Latino troubles in Colorado

| January 11, 2009

Given that Democrats control pretty much all levels of government here in Colorado, even I must confess some surprise at the following choices made for selected positions:

The selection, and seeming consideration, of nothing but white males for three high-profile political positions has prompted substantial backlash from Colorado’s Latino political and business leaders who feel left out and ignored at a time of nearly unprecedented state and local political change.

“This will have legs down the road, I swear to God it will,” said former Democratic state Sen. Paul Sandoval.

The grumbling began when three white males were selected as finalists for the vacant secretary of state position by a panel chosen to review applications for Gov. Bill Ritter. That left former Denver City Councilwoman Rosemary Rodriguez on the sidelines for a job overseeing Colorado elections, despite her experience as chairwoman of the U.S. Election Assistance Commission.

It grew louder after the state’s most prominent Latino, U.S. Sen. Ken Salazar, was picked to join President-elect Barack Obama’s Cabinet and Ritter chose Michael Bennet to replace him in a secret process.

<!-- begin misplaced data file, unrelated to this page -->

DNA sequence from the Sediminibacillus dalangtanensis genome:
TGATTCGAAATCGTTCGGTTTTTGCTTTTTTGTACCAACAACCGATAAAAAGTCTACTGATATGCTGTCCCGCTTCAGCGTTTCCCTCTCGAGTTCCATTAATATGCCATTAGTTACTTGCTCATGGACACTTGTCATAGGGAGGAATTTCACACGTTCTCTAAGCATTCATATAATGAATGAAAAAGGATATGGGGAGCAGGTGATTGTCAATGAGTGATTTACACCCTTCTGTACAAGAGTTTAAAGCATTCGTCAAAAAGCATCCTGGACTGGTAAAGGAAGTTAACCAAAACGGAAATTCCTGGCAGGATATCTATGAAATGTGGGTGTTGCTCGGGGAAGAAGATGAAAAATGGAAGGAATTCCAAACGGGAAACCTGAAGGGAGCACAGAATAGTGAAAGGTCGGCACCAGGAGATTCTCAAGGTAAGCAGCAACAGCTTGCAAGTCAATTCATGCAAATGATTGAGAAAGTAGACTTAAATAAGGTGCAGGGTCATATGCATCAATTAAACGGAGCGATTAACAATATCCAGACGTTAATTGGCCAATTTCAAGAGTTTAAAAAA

Then, Thursday, and after a similarly secretive process, the Denver Public Schools Board of Education designated yet another white male [Tom Boasberg] to succeed Bennet as DPS superintendent without considering Latino candidates in a district where 55 percent of students are Latino. . . .

“To those who feel we are not good enough to fill positions of power, we say to you, ‘No more will we be taken for granted,’ ” former Denver Councilwoman Ramona Martinez said at a news conference attended by about 20 Latino leaders Friday. “No more will our numbers be only counted on Election Day. No more. No más.”

Now, I’m a firm believer of finding the best person for the job, be it male or female, be it of whatever ethnic origin. But I am surprised that all three of these appointments — the first two made by Democratic Governor Bill Ritter, and the last made by the members of the Denver Public School Board of Education, who have no stated political affiliation but are quite diverse — were, indeed, white males.

As Glenn Reynolds might say, “They told me if I voted Republican, only white males would get into positions of power and influence — and they were right!” Heh.  ..bruce w..

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Category: Colorado, Main, US Politics

About the Author ()

Webster is Principal and Founder at Bruce F. Webster & Associates, as well as an Adjunct Professor of Computer Science at Brigham Young University. He works with organizations to help them with troubled or failed information technology (IT) projects. He has also worked in several dozen legal cases as a consultant and as a testifying expert, both in the United States and Japan. He can be reached at, or you can follow him on Twitter as @bfwebster.

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